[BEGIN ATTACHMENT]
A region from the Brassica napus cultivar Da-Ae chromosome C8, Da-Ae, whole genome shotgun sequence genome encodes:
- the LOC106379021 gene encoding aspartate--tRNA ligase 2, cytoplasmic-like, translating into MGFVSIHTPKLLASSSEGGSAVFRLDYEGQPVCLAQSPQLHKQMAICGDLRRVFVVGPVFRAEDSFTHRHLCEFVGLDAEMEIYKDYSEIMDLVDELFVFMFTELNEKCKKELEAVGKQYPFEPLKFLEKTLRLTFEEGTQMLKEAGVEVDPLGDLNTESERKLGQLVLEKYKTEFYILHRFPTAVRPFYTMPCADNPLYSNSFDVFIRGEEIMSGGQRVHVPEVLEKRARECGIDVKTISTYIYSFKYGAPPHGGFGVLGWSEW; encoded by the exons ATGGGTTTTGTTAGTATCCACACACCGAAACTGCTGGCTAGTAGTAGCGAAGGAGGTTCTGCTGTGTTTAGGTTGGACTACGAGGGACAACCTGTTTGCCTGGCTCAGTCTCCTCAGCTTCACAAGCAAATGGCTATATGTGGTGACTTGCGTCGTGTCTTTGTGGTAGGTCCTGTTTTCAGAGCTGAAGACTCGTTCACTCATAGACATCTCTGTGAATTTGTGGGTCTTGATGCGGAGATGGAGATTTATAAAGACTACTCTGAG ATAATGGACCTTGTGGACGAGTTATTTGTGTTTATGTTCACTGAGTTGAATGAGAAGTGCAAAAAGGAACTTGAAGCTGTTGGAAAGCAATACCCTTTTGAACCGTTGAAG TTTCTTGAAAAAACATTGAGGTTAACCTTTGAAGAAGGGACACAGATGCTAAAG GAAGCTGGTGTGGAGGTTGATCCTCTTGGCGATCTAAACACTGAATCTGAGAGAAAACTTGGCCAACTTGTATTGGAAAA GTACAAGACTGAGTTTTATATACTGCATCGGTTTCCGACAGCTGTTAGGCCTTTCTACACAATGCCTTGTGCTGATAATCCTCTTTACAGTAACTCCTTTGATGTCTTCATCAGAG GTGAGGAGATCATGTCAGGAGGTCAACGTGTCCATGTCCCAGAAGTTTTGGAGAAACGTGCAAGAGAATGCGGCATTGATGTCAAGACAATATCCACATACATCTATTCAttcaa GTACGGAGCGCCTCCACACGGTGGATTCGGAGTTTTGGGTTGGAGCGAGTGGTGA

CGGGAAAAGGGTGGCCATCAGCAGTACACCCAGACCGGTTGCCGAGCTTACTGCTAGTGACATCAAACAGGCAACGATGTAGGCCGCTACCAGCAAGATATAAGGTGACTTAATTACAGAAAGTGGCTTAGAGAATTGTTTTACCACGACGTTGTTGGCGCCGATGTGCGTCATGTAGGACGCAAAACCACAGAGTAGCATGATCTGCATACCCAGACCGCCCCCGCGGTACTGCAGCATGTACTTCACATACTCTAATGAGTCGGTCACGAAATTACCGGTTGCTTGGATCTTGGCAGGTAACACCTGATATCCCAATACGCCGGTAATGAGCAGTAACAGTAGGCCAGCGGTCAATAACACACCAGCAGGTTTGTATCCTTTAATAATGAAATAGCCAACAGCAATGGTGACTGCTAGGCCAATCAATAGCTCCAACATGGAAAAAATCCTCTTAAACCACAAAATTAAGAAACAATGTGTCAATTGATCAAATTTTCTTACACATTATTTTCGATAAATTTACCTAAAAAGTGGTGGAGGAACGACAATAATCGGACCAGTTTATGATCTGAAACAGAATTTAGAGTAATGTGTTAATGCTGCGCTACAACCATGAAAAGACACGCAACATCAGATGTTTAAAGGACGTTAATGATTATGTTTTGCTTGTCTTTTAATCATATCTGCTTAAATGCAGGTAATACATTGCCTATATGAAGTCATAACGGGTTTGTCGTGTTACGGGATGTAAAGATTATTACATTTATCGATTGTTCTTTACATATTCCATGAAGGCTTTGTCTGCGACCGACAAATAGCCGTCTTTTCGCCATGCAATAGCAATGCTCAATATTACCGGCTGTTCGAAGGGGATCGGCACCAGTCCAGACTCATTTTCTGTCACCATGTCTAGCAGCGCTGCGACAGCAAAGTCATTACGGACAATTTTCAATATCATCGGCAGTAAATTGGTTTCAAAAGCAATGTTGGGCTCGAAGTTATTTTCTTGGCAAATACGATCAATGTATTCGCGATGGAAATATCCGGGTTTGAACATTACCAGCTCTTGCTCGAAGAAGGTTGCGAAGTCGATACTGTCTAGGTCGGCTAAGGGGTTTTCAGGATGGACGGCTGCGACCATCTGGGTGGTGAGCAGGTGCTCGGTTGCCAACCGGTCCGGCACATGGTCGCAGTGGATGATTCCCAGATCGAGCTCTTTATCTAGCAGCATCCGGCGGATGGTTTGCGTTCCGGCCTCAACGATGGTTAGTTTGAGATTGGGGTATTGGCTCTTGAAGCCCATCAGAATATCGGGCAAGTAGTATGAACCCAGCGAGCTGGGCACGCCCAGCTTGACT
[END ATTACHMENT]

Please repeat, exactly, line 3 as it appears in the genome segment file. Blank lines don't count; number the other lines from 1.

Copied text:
CGGGAAAAGGGTGGCCATCAGCAGTACACCCAGACCGGTTGCCGAGCTTACTGCTAGTGACATCAAACAGGCAACGATGTAGGCCGCTACCAGCAAGATATAAGGTGACTTAATTACAGAAAGTGGCTTAGAGAATTGTTTTACCACGACGTTGTTGGCGCCGATGTGCGTCATGTAGGACGCAAAACCACAGAGTAGCATGATCTGCATACCCAGACCGCCCCCGCGGTACTGCAGCATGTACTTCACATACTCTAATGAGTCGGTCACGAAATTACCGGTTGCTTGGATCTTGGCAGGTAACACCTGATATCCCAATACGCCGGTAATGAGCAGTAACAGTAGGCCAGCGGTCAATAACACACCAGCAGGTTTGTATCCTTTAATAATGAAATAGCCAACAGCAATGGTGACTGCTAGGCCAATCAATAGCTCCAACATGGAAAAAATCCTCTTAAACCACAAAATTAAGAAACAATGTGTCAATTGATCAAATTTTCTTACACATTATTTTCGATAAATTTACCTAAAAAGTGGTGGAGGAACGACAATAATCGGACCAGTTTATGATCTGAAACAGAATTTAGAGTAATGTGTTAATGCTGCGCTACAACCATGAAAAGACACGCAACATCAGATGTTTAAAGGACGTTAATGATTATGTTTTGCTTGTCTTTTAATCATATCTGCTTAAATGCAGGTAATACATTGCCTATATGAAGTCATAACGGGTTTGTCGTGTTACGGGATGTAAAGATTATTACATTTATCGATTGTTCTTTACATATTCCATGAAGGCTTTGTCTGCGACCGACAAATAGCCGTCTTTTCGCCATGCAATAGCAATGCTCAATATTACCGGCTGTTCGAAGGGGATCGGCACCAGTCCAGACTCATTTTCTGTCACCATGTCTAGCAGCGCTGCGACAGCAAAGTCATTACGGACAATTTTCAATATCATCGGCAGTAAATTGGTTTCAAAAGCAATGTTGGGCTCGAAGTTATTTTCTTGGCAAATACGATCAATGTATTCGCGATGGAAATATCCGGGTTTGAACATTACCAGCTCTTGCTCGAAGAAGGTTGCGAAGTCGATACTGTCTAGGTCGGCTAAGGGGTTTTCAGGATGGACGGCTGCGACCATCTGGGTGGTGAGCAGGTGCTCGGTTGCCAACCGGTCCGGCACATGGTCGCAGTGGATGATTCCCAGATCGAGCTCTTTATCTAGCAGCATCCGGCGGATGGTTTGCGTTCCGGCCTCAACGATGGTTAGTTTGAGATTGGGGTATTGGCTCTTGAAGCCCATCAGAATATCGGGCAAGTAGTATGAACCCAGCGAGCTGGGCACGCCCAGCTTGACT